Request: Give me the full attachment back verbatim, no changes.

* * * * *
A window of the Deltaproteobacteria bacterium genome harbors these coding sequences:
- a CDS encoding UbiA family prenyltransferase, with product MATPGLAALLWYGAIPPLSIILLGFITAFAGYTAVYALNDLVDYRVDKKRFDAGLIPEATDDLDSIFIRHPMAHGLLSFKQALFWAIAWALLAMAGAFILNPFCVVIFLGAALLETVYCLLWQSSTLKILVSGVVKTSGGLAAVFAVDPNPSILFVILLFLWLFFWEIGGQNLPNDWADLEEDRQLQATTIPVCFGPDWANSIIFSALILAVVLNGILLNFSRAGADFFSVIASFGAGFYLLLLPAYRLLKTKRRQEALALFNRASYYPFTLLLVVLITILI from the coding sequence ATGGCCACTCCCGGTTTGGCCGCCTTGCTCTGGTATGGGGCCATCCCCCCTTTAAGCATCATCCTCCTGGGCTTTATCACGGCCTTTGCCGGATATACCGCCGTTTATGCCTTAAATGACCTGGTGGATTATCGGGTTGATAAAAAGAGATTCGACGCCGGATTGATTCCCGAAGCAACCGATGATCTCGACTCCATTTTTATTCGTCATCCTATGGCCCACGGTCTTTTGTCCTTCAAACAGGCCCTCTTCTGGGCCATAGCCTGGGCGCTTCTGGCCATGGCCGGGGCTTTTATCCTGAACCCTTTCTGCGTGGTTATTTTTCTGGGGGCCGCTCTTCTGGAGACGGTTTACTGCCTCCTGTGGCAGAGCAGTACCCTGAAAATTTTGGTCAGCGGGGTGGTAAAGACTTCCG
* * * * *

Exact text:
A window of the Deltaproteobacteria bacterium genome harbors these coding sequences:
- a CDS encoding UbiA family prenyltransferase, with product MATPGLAALLWYGAIPPLSIILLGFITAFAGYTAVYALNDLVDYRVDKKRFDAGLIPEATDDLDSIFIRHPMAHGLLSFKQALFWAIAWALLAMAGAFILNPFCVVIFLGAALLETVYCLLWQSSTLKILVSGVVKTSGGLAAVFAVDPNPSILFVILLFLWLFFWEIGGQNLPNDWADLEEDRQLQATTIPVCFGPDWANSIIFSALILAVVLNGILLNFSRAGADFFSVIASFGAGFYLLLLPAYRLLKTKRRQEALALFNRASYYPFTLLLVVLITILI from the coding sequence ATGGCCACTCCCGGTTTGGCCGCCTTGCTCTGGTATGGGGCCATCCCCCCTTTAAGCATCATCCTCCTGGGCTTTATCACGGCCTTTGCCGGATATACCGCCGTTTATGCCTTAAATGACCTGGTGGATTATCGGGTTGATAAAAAGAGATTCGACGCCGGATTGATTCCCGAAGCAACCGATGATCTCGACTCCATTTTTATTCGTCATCCTATGGCCCACGGTCTTTTGTCCTTCAAACAGGCCCTCTTCTGGGCCATAGCCTGGGCGCTTCTGGCCATGGCCGGGGCTTTTATCCTGAACCCTTTCTGCGTGGTTATTTTTCTGGGGGCCGCTCTTCTGGAGACGGTTTACTGCCTCCTGTGGCAGAGCAGTACCCTGAAAATTTTGGTCAGCGGGGTGGTAAAGACTTCCG